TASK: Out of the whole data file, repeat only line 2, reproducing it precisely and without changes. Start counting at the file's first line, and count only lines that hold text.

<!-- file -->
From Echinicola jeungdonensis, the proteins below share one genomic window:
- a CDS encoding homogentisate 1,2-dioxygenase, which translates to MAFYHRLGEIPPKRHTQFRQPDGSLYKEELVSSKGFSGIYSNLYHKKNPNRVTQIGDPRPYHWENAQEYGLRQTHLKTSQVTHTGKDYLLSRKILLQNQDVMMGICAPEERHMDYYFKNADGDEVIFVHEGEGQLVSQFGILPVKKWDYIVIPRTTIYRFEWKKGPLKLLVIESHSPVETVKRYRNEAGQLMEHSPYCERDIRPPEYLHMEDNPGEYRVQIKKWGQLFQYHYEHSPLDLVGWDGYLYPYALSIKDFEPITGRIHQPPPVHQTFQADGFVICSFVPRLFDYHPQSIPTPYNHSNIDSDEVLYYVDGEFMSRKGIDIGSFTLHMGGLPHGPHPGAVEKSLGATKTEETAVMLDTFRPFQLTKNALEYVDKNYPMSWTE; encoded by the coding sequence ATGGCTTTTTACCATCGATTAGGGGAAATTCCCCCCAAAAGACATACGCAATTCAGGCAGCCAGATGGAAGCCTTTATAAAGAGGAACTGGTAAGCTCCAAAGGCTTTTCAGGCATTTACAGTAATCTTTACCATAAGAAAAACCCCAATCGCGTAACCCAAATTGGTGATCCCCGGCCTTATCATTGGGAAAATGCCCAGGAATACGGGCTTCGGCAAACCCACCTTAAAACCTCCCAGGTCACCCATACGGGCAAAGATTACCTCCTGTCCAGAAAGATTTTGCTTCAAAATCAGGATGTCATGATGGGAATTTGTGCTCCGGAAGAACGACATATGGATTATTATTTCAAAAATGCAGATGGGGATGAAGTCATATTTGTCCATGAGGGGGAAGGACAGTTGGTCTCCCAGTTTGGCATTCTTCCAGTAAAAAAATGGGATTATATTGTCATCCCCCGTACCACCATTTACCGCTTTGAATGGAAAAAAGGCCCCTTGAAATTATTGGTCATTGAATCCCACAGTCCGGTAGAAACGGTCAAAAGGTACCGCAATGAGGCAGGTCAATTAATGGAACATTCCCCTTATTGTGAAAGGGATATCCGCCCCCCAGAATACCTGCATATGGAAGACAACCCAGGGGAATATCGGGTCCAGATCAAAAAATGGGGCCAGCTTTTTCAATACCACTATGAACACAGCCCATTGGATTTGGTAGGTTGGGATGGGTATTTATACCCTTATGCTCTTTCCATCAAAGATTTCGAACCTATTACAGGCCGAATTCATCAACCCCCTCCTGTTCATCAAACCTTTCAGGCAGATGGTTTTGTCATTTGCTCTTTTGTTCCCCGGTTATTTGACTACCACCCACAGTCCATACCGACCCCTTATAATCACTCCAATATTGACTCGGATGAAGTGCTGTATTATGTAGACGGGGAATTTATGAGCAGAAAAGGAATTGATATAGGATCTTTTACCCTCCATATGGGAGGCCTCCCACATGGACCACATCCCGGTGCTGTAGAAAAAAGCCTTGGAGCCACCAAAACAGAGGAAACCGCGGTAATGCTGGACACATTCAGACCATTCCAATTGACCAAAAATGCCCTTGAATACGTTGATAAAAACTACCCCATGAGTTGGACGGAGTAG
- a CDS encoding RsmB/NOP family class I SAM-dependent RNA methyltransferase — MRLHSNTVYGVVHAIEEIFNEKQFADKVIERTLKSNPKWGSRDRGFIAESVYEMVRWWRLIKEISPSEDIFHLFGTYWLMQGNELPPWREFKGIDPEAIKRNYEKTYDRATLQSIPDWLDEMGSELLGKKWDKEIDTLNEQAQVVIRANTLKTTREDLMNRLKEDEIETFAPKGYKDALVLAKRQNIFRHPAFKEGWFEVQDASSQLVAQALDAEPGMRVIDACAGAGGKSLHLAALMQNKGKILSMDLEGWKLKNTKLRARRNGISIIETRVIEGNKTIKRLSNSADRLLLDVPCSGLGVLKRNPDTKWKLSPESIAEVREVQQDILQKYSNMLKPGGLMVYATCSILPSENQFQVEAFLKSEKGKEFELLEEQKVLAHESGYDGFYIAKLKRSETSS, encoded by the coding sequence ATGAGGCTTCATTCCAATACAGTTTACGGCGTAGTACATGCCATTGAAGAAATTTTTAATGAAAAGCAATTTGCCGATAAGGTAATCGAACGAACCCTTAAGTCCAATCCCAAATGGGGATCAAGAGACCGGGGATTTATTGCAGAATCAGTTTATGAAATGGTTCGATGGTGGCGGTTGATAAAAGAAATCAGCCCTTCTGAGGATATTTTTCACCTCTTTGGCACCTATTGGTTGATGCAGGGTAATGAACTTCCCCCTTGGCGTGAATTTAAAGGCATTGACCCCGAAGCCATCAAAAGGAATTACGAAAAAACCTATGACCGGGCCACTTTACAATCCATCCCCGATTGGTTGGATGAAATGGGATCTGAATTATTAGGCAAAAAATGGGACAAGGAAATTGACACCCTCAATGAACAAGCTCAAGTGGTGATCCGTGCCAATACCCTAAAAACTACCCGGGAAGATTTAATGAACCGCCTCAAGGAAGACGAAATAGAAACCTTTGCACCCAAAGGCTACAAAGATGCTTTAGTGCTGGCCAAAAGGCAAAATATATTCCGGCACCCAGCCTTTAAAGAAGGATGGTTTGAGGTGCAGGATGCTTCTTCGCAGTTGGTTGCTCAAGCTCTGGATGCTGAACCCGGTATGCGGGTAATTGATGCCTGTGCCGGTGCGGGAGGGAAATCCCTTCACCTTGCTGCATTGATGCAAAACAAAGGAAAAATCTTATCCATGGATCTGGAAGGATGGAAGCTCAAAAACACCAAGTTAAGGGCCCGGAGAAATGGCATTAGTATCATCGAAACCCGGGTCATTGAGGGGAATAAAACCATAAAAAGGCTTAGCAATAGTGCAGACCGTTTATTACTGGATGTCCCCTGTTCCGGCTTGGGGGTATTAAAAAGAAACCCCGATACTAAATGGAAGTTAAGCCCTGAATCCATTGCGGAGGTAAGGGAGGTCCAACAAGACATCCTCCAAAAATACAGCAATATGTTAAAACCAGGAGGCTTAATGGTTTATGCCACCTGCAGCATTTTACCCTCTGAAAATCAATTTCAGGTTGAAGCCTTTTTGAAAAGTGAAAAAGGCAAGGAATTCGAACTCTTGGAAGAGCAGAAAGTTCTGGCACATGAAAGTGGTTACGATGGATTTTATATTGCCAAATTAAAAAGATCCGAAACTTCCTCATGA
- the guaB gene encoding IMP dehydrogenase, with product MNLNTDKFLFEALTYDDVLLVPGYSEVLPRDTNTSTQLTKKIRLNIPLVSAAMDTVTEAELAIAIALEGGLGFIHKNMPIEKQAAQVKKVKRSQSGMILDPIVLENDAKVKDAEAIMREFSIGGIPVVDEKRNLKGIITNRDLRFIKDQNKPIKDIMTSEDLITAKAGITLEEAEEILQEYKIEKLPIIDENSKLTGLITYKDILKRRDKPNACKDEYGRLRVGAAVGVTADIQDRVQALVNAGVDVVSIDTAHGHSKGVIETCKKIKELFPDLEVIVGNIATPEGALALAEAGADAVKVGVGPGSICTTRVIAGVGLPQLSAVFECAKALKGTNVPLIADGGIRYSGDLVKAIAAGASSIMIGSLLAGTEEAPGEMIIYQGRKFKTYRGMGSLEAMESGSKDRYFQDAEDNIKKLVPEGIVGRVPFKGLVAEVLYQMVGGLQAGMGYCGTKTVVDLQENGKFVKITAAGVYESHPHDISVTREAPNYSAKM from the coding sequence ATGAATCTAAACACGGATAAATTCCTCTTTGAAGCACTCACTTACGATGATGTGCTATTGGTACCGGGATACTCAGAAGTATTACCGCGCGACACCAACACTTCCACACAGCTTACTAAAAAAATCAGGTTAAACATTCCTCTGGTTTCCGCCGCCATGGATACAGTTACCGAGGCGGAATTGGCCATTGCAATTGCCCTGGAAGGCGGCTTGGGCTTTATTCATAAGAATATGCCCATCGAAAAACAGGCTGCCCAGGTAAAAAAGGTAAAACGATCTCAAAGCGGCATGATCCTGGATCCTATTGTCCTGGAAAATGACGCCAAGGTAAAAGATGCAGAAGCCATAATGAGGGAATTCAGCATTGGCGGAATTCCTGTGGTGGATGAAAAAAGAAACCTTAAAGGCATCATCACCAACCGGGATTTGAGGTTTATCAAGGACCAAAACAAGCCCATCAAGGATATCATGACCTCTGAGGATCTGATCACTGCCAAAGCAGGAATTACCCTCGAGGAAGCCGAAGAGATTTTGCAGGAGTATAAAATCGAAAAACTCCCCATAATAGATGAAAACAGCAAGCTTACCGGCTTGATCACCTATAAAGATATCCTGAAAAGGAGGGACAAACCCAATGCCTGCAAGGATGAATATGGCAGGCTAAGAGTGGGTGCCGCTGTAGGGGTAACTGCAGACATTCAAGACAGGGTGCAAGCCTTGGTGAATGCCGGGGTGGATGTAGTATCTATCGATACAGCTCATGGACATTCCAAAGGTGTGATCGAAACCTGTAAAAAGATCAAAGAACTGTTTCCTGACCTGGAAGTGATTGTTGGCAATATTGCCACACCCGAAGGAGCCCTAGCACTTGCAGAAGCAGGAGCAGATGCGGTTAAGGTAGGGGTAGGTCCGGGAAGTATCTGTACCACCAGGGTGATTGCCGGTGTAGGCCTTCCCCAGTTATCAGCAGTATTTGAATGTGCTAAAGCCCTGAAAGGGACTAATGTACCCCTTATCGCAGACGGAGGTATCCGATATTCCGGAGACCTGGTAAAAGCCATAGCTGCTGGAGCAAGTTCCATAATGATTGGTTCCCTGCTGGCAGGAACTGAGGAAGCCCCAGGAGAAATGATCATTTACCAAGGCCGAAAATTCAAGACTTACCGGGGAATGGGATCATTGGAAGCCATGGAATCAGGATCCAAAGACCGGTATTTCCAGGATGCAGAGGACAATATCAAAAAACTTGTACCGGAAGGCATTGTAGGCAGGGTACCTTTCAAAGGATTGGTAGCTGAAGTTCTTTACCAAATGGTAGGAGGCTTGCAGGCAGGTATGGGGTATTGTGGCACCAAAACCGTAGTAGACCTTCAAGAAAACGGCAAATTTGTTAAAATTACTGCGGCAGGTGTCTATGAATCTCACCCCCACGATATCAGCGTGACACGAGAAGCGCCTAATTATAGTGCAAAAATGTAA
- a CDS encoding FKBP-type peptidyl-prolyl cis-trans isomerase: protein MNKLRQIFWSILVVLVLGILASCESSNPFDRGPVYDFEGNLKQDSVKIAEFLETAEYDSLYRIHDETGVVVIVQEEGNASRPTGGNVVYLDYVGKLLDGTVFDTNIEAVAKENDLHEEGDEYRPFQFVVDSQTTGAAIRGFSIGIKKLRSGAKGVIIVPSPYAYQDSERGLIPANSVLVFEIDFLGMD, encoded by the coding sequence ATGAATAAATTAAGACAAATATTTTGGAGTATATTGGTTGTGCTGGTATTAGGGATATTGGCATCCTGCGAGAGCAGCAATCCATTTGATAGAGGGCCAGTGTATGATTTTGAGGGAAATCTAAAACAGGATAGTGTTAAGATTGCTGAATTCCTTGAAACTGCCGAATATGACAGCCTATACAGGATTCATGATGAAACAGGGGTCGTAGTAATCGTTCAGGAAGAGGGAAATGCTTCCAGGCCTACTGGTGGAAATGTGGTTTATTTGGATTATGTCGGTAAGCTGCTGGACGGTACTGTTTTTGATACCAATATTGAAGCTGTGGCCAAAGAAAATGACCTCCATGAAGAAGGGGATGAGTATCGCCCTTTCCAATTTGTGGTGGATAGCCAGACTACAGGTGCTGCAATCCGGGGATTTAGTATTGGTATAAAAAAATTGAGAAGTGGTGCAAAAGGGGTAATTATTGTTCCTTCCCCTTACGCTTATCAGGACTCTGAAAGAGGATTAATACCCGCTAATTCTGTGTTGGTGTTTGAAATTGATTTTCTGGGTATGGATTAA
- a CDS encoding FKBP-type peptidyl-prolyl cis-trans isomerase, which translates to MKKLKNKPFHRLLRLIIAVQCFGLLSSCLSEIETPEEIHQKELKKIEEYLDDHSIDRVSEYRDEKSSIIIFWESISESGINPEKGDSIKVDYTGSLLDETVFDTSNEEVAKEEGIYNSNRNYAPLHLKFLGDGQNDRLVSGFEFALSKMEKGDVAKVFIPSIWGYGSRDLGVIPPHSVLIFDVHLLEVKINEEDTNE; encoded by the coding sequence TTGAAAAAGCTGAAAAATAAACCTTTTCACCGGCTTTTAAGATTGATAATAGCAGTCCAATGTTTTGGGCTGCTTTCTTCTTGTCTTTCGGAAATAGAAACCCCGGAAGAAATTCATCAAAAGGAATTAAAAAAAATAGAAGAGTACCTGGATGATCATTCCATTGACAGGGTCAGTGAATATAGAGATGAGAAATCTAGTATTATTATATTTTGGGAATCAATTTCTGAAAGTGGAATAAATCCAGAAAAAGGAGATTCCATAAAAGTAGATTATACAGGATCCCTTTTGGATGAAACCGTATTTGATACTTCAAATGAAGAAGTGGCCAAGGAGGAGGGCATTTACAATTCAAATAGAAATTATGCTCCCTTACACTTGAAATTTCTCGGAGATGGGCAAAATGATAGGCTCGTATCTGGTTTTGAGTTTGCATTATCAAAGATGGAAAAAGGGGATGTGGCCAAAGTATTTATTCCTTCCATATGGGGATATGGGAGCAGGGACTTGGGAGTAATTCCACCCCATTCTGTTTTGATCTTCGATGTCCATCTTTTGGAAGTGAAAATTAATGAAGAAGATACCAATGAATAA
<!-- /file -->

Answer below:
- a CDS encoding homogentisate 1,2-dioxygenase, which translates to MAFYHRLGEIPPKRHTQFRQPDGSLYKEELVSSKGFSGIYSNLYHKKNPNRVTQIGDPRPYHWENAQEYGLRQTHLKTSQVTHTGKDYLLSRKILLQNQDVMMGICAPEERHMDYYFKNADGDEVIFVHEGEGQLVSQFGILPVKKWDYIVIPRTTIYRFEWKKGPLKLLVIESHSPVETVKRYRNEAGQLMEHSPYCERDIRPPEYLHMEDNPGEYRVQIKKWGQLFQYHYEHSPLDLVGWDGYLYPYALSIKDFEPITGRIHQPPPVHQTFQADGFVICSFVPRLFDYHPQSIPTPYNHSNIDSDEVLYYVDGEFMSRKGIDIGSFTLHMGGLPHGPHPGAVEKSLGATKTEETAVMLDTFRPFQLTKNALEYVDKNYPMSWTE; encoded by the coding sequence ATGGCTTTTTACCATCGATTAGGGGAAATTCCCCCCAAAAGACATACGCAATTCAGGCAGCCAGATGGAAGCCTTTATAAAGAGGAACTGGTAAGCTCCAAAGGCTTTTCAGGCATTTACAGTAATCTTTACCATAAGAAAAACCCCAATCGCGTAACCCAAATTGGTGATCCCCGGCCTTATCATTGGGAAAATGCCCAGGAATACGGGCTTCGGCAAACCCACCTTAAAACCTCCCAGGTCACCCATACGGGCAAAGATTACCTCCTGTCCAGAAAGATTTTGCTTCAAAATCAGGATGTCATGATGGGAATTTGTGCTCCGGAAGAACGACATATGGATTATTATTTCAAAAATGCAGATGGGGATGAAGTCATATTTGTCCATGAGGGGGAAGGACAGTTGGTCTCCCAGTTTGGCATTCTTCCAGTAAAAAAATGGGATTATATTGTCATCCCCCGTACCACCATTTACCGCTTTGAATGGAAAAAAGGCCCCTTGAAATTATTGGTCATTGAATCCCACAGTCCGGTAGAAACGGTCAAAAGGTACCGCAATGAGGCAGGTCAATTAATGGAACATTCCCCTTATTGTGAAAGGGATATCCGCCCCCCAGAATACCTGCATATGGAAGACAACCCAGGGGAATATCGGGTCCAGATCAAAAAATGGGGCCAGCTTTTTCAATACCACTATGAACACAGCCCATTGGATTTGGTAGGTTGGGATGGGTATTTATACCCTTATGCTCTTTCCATCAAAGATTTCGAACCTATTACAGGCCGAATTCATCAACCCCCTCCTGTTCATCAAACCTTTCAGGCAGATGGTTTTGTCATTTGCTCTTTTGTTCCCCGGTTATTTGACTACCACCCACAGTCCATACCGACCCCTTATAATCACTCCAATATTGACTCGGATGAAGTGCTGTATTATGTAGACGGGGAATTTATGAGCAGAAAAGGAATTGATATAGGATCTTTTACCCTCCATATGGGAGGCCTCCCACATGGACCACATCCCGGTGCTGTAGAAAAAAGCCTTGGAGCCACCAAAACAGAGGAAACCGCGGTAATGCTGGACACATTCAGACCATTCCAATTGACCAAAAATGCCCTTGAATACGTTGATAAAAACTACCCCATGAGTTGGACGGAGTAG